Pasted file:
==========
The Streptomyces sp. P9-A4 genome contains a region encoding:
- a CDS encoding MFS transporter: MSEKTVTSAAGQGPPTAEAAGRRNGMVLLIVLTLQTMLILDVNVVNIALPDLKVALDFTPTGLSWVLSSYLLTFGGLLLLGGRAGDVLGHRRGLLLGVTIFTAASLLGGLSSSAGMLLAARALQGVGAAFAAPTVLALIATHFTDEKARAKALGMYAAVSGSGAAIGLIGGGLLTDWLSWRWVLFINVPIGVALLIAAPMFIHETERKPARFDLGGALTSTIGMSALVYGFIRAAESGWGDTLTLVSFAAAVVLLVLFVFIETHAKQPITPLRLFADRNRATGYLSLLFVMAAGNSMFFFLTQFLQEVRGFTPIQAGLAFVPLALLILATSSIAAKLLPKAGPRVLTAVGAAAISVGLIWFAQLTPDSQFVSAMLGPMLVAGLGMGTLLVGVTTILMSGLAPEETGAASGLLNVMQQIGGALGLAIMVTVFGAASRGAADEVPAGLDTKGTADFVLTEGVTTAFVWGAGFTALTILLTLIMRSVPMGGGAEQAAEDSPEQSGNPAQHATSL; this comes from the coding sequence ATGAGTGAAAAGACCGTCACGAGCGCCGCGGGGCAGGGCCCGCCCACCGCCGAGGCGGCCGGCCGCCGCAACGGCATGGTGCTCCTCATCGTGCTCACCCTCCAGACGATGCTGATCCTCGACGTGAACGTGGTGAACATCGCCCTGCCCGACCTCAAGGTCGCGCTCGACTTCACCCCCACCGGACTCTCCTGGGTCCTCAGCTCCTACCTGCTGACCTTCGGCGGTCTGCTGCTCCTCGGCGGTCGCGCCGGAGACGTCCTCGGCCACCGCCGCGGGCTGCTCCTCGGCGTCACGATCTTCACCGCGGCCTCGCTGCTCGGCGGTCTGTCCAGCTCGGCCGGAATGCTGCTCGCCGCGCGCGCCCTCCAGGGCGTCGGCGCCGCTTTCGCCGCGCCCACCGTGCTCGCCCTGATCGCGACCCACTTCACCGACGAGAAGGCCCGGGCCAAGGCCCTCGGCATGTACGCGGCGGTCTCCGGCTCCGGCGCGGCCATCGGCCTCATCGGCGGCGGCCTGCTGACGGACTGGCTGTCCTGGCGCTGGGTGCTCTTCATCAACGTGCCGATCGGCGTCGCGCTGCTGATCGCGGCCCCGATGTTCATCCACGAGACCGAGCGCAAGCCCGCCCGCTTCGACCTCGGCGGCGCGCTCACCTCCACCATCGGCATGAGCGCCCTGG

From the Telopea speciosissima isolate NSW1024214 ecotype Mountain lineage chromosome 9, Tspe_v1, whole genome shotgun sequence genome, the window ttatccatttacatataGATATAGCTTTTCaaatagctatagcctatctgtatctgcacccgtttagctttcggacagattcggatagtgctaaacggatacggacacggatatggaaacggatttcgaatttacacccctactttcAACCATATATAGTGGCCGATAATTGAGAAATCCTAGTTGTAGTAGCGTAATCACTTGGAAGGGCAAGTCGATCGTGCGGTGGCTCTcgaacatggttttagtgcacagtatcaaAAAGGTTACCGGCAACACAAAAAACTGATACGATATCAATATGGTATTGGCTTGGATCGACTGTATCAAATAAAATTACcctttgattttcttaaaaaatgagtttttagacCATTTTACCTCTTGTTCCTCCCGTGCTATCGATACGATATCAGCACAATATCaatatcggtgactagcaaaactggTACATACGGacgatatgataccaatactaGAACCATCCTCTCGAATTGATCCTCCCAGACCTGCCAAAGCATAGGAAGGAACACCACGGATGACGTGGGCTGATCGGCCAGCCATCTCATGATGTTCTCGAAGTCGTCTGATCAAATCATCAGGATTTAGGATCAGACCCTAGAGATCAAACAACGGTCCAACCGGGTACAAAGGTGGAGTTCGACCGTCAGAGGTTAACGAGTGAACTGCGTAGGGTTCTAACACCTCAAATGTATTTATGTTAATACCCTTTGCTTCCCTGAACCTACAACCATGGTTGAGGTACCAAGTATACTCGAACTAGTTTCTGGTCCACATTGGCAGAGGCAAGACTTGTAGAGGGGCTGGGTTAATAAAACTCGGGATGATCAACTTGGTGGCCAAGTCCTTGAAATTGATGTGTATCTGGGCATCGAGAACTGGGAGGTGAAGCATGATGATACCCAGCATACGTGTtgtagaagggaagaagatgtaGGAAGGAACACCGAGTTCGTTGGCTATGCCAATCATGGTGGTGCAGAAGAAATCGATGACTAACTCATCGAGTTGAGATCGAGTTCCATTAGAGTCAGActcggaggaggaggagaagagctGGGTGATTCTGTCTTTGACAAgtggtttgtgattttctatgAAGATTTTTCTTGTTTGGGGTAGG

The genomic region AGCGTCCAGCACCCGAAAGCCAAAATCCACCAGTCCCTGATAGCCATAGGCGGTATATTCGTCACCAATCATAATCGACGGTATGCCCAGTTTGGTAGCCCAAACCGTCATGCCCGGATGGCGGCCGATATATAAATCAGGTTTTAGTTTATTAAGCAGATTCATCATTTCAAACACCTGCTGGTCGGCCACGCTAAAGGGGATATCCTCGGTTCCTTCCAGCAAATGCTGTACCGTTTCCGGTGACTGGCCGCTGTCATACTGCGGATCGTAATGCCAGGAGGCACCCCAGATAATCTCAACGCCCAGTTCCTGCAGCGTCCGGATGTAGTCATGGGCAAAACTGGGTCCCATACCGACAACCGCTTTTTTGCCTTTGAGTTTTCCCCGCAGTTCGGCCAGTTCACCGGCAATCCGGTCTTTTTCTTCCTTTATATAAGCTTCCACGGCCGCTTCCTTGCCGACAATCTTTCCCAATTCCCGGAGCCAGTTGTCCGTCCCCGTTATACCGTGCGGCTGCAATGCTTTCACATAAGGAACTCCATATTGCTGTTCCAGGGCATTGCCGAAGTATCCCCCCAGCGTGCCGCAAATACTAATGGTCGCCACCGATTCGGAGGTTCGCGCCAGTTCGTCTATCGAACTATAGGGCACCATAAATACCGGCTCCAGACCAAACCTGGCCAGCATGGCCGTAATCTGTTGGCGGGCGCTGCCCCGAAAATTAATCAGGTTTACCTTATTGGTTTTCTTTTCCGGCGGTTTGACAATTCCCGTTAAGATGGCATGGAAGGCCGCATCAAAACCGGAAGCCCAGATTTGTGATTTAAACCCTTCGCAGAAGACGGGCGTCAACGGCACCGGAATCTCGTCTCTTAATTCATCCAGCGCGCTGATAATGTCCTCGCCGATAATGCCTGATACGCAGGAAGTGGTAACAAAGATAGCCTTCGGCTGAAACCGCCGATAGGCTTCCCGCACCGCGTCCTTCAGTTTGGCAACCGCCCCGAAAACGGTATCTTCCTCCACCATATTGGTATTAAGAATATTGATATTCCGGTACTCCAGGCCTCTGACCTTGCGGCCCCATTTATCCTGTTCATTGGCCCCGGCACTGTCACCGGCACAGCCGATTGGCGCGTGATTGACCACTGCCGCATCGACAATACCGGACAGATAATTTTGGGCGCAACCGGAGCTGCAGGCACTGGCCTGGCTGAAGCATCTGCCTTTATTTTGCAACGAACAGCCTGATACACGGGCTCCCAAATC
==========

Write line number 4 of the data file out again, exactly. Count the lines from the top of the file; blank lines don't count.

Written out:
The genomic region AGCGTCCAGCACCCGAAAGCCAAAATCCACCAGTCCCTGATAGCCATAGGCGGTATATTCGTCACCAATCATAATCGACGGTATGCCCAGTTTGGTAGCCCAAACCGTCATGCCCGGATGGCGGCCGATATATAAATCAGGTTTTAGTTTATTAAGCAGATTCATCATTTCAAACACCTGCTGGTCGGCCACGCTAAAGGGGATATCCTCGGTTCCTTCCAGCAAATGCTGTACCGTTTCCGGTGACTGGCCGCTGTCATACTGCGGATCGTAATGCCAGGAGGCACCCCAGATAATCTCAACGCCCAGTTCCTGCAGCGTCCGGATGTAGTCATGGGCAAAACTGGGTCCCATACCGACAACCGCTTTTTTGCCTTTGAGTTTTCCCCGCAGTTCGGCCAGTTCACCGGCAATCCGGTCTTTTTCTTCCTTTATATAAGCTTCCACGGCCGCTTCCTTGCCGACAATCTTTCCCAATTCCCGGAGCCAGTTGTCCGTCCCCGTTATACCGTGCGGCTGCAATGCTTTCACATAAGGAACTCCATATTGCTGTTCCAGGGCATTGCCGAAGTATCCCCCCAGCGTGCCGCAAATACTAATGGTCGCCACCGATTCGGAGGTTCGCGCCAGTTCGTCTATCGAACTATAGGGCACCATAAATACCGGCTCCAGACCAAACCTGGCCAGCATGGCCGTAATCTGTTGGCGGGCGCTGCCCCGAAAATTAATCAGGTTTACCTTATTGGTTTTCTTTTCCGGCGGTTTGACAATTCCCGTTAAGATGGCATGGAAGGCCGCATCAAAACCGGAAGCCCAGATTTGTGATTTAAACCCTTCGCAGAAGACGGGCGTCAACGGCACCGGAATCTCGTCTCTTAATTCATCCAGCGCGCTGATAATGTCCTCGCCGATAATGCCTGATACGCAGGAAGTGGTAACAAAGATAGCCTTCGGCTGAAACCGCCGATAGGCTTCCCGCACCGCGTCCTTCAGTTTGGCAACCGCCCCGAAAACGGTATCTTCCTCCACCATATTGGTATTAAGAATATTGATATTCCGGTACTCCAGGCCTCTGACCTTGCGGCCCCATTTATCCTGTTCATTGGCCCCGGCACTGTCACCGGCACAGCCGATTGGCGCGTGATTGACCACTGCCGCATCGACAATACCGGACAGATAATTTTGGGCGCAACCGGAGCTGCAGGCACTGGCCTGGCTGAAGCATCTGCCTTTATTTTGCAACGAACAGCCTGATACACGGGCTCCCAAATC